the 31,000 scientist signatories assembled by the Oregon Institute of Science and Medicine would seem to trump the 600 or so in the alleged IPCC consensus. Sadly, the White House has taken such a beating over the years on climate that facts no longer matter.
Over the course of his article, Milloy refers to the GWPP’s signers as “scientists” a total of five times. And he repeats the false counter-consensus narrative three times, including the example quoted above.
Fox returned to the GWPP in a Fox Nation news blurb on June 25, 2009. While Fox mentions the GWPP, there is no indication that the blurb had any impact given it’s only a few dozen words long and there are no comments associated with it.
The next mention of the GWPP is by John R Lott in an editorial dated December 8, 2009, shortly after the illegal publication of private emails known as Climategate. While Lott spends most of his article berating climate scientists for their alleged sins (all but one of which have been repeatedly disproven, and that one involved freedom of information laws in the UK, not scientific misconduct), he does write that
The sheer number of scientists rallying against a major intervention to stop carbon dioxide is remarkable. In a petition, more than 30,000 American scientists are urging the U.S. government to reject the Kyoto treaty. Thus, there is hardly the unanimity among scientists about global warming or mankind’s role in producing it.
Lott returned to the GWPP on January 5, 2011 when he wrote an opinion rejecting the idea that Fox viewers are less informed than viewers of other news channels. In this case, he tried to claim that Fox viewers actually knew a lot about the scientific consensus on climate change by referencing the GWPP. Lott wrote
And, as for scientists in general, 9,029 Ph.D.s signed a petition this year disputing man-made global warming claims.
We know that the GWPP doesn’t represent scientists in general, and that this claim is a repetition of the false anti-consensus narrative. But more than that, the GWPP wasn’t published in 2011, and Lott should know that. Not only does the official GWPP FAQ point out that the signatures were gathered in two phases (1999-1999 and October 2007-March 2008), Lott himself wrote about the GWPP on Fox News 13 months earlier. Maybe Lott has a bad memory and didn’t remember his prior opinion. This can happen if you are a prolific writer. But even if he forgot his prior commentary, he either didn’t dig deep enough into the GWPP website to verify that he got his facts right, or he wrote something that he knows to be incorrect. The first option means he shouldn’t be commenting on climate change, while the second means that he’s a liar and nothing he writes can be trusted. Either way he’s not a trustworthy source on the subject of climate change.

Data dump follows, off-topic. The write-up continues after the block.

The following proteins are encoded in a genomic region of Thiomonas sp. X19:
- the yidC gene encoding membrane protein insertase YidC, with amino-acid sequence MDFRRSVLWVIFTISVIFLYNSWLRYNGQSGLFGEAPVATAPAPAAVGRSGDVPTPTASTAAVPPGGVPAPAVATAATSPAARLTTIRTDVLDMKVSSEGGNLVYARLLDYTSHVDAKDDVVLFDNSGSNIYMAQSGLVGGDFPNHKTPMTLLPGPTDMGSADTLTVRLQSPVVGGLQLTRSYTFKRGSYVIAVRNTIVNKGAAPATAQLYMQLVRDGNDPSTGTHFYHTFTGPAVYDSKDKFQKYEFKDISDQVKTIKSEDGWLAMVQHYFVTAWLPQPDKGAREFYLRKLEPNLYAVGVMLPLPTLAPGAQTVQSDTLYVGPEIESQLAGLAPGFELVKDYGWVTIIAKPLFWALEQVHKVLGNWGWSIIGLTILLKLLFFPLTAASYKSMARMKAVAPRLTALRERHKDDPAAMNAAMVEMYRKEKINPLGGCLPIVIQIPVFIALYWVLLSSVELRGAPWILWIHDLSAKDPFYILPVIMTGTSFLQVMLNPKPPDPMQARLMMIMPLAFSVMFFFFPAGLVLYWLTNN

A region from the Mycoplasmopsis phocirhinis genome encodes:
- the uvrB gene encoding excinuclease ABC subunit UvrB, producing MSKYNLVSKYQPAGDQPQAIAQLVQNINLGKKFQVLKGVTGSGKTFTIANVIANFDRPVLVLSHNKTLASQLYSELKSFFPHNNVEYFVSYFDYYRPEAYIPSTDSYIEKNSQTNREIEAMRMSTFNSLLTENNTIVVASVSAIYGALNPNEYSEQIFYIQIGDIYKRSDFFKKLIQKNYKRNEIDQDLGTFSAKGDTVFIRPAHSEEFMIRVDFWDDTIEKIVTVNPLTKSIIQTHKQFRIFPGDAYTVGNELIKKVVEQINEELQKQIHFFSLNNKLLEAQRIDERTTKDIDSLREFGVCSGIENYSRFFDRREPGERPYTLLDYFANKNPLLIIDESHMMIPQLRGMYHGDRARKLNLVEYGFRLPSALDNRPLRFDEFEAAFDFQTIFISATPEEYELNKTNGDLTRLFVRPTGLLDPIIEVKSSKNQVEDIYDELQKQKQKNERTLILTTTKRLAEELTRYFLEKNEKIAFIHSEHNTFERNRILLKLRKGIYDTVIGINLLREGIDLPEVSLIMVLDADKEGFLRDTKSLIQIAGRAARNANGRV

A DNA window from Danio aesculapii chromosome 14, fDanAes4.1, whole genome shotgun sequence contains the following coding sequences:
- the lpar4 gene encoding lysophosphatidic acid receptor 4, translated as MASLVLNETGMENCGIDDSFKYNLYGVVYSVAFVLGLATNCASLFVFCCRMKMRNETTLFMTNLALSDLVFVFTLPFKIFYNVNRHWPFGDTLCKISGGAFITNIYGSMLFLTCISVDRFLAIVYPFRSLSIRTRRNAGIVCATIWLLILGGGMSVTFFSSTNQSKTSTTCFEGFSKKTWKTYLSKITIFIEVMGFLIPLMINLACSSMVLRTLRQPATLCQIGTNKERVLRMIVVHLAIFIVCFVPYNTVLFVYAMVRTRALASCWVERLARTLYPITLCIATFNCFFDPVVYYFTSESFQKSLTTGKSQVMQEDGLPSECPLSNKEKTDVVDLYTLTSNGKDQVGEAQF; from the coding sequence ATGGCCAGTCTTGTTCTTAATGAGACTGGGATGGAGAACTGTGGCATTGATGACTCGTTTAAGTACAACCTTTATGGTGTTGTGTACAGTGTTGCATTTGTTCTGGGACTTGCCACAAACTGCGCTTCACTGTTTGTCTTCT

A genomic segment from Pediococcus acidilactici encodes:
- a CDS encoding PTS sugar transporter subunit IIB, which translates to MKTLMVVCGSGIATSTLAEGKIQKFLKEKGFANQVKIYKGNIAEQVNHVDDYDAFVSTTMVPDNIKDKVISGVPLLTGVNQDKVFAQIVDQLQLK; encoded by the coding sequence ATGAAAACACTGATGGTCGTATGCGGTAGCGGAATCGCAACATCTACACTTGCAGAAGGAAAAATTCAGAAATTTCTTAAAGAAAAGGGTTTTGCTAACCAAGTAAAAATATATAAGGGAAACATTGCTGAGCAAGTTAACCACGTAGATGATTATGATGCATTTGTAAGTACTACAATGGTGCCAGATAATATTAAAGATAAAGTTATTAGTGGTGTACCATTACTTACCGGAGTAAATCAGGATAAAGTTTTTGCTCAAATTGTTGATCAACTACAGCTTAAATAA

The latest mention of the GWPP on Fox turned up by S&R (as of December 26, 2015) was in an interview of John Coleman by Megyn Kelly on October 27, 2014. Coleman denies the reality of industrial climate disruption who is often interviewed because he’s a retired weatherman (by way of journalism, not meteorology) and because he co-founded The Weather Channel and was its CEO until he was forced out after a year. Kelly repeatedly asked Coleman what data he had that climate disruption wasn’t real, pointing out that “The EPA says [carbon dioxide is] a greenhouse gas, the scientific community has accepted that it is a greenhouse gas and at the amount of carbon dioxide in the atmosphere has gone up since 1958.” Coleman’s response was
Well, there are 9,000 PhDs and 31 scientists who have signed the petition that says it’s not a significant greenhouse gas. Oh, it’s a teen itsy bitsy but in greenhouse gas but it’s not in any ways significant. And we are sure of it. It’s not like, something I made up or just thought of. I’ve studied and studied and studied.
First, let’s give Coleman the benefit of the doubt on his “31 scientists” and accept that he almost certainly misspoke and actually meant to say “31,000 scientists.” And unlike some members of Congress, he has accurately represented what the GWPP says – the petition does claim (albeit incorrectly) that carbon dioxide (CO2) is not a significant greenhouse gas. But again, what is it about a medical doctor or a metallurgist or a nuclear engineer that they can be assumed to have an informed opinion on the optical and atmospheric properties of CO2? Coleman himself is a journalist without a science degree, and it’s unlikely that anyone would care about his opinion if he hadn’t helped found TWC or been a weather forecaster in major cities and for Good Morning America.
While Fox News is the most widely watched conservative media outlet, the GWPP has only rarely been mentioned since it went live in May 2008. In every case, however, the signers of the GWPP were misidentified as scientists, and in several cases, Fox printed the GWPP’s anti-consensus false narrative.
Our next article will deal with the next five media sites that have occasionally (if rarely) mentioned the GWPP – the Independent Journalism Review, The Blaze, the Wall Street Journal, Breitbart.com, and the New York Post.